On Saturday many of these concertgoers, who had paid up to R866 a ticket, were stuck in traffic for as long as four hours. "Absolute chaos" was the prevailing complaint of people who had queued for hours. Then, there were only five food outlets for almost 20 000 people. Although organisers Kusasa Entertainment gave at least 300 people who missed Saturday's show complimentary tickets for Sunday night's show, many fans were angry that what should have been a memorable evening turned into a nightmare.

And it seems no one is willing to take responsibility. Kusasa's Duncan Herefield said on Sunday the "various challenges" were due to a "lack of traffic support", which had a "knock-on effect". But city traffic department spokesperson Searle Johannes said Saturday's gridlock "categorically had nothing to do with the traffic department". "The organisers were to blame. They opened the gates late and the parking facilities were not open on time. We had a traffic master plan in place." He said parking areas were "regulated by security guards not trained to facilitate traffic". Also, "there were more people than tickets", he said.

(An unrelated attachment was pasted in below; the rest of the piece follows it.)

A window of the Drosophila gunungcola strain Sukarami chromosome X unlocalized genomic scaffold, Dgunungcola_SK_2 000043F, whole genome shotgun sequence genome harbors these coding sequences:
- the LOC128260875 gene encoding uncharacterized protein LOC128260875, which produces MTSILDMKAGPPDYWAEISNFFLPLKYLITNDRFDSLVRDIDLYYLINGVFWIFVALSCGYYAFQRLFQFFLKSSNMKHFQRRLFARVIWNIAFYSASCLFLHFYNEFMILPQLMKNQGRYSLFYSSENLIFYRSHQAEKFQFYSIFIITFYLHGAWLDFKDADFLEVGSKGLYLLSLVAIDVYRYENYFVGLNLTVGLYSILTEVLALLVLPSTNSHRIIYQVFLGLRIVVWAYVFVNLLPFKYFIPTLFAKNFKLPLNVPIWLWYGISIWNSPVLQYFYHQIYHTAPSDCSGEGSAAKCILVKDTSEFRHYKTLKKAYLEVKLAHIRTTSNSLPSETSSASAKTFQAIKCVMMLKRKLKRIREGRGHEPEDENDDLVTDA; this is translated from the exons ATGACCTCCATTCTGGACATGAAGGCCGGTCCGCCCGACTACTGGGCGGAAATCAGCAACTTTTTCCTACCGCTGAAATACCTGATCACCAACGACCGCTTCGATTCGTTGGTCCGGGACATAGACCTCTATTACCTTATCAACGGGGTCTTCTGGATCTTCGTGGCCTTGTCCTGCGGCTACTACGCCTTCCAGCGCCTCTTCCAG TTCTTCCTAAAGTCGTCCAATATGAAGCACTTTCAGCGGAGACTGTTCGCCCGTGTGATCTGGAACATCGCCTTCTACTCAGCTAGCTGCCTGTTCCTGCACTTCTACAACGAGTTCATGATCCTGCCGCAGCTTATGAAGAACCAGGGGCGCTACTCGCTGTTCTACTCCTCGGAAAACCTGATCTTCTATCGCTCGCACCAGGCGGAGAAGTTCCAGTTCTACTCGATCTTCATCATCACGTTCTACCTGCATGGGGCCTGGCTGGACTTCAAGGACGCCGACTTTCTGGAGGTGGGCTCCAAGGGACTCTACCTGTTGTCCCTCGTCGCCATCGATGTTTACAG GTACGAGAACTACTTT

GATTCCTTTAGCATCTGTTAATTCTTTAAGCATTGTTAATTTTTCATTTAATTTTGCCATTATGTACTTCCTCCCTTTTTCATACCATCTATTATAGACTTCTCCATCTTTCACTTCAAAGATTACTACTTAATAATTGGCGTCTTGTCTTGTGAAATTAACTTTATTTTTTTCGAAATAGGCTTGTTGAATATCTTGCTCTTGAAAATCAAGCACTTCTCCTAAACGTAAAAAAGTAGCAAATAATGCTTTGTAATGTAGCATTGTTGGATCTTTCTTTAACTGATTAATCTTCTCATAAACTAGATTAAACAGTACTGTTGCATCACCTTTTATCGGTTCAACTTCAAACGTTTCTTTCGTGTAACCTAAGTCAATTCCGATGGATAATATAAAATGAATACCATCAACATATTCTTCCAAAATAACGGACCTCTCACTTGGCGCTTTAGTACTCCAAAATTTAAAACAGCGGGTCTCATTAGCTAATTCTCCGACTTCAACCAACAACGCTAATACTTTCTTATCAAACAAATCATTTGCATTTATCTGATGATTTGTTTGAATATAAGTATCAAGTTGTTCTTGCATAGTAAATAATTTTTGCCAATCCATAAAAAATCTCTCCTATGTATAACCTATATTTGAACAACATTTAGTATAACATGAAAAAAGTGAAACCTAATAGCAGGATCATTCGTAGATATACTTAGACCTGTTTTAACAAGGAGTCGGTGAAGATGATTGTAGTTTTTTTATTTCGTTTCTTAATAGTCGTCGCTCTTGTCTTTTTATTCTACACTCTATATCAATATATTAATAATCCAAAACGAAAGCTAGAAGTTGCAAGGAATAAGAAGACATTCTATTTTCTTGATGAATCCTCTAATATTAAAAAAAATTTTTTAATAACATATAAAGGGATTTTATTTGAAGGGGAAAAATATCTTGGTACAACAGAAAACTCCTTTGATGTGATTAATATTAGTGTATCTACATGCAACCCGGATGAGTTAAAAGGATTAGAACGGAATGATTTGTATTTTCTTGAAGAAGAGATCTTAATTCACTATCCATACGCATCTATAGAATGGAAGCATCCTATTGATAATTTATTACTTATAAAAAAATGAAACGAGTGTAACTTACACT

In Somerset West, Dion was treated to full mega-star status. She and her 75-strong en-tourage, who flew in together last week, booked out the whole of the Lord Charles hotel and she was escorted to and from Vergelegen in a convoy with a police helicopter hovering above. Last night Dion described Cape Town as one of the world's most beautiful places, and won even more applause for her attempts at "howzit!" and "dankie, dankie". Around 20 000 people attended Saturday night's show and 11 000 to 12 000 last night. Dion was due to fly to Port Elizabeth today for her next shows.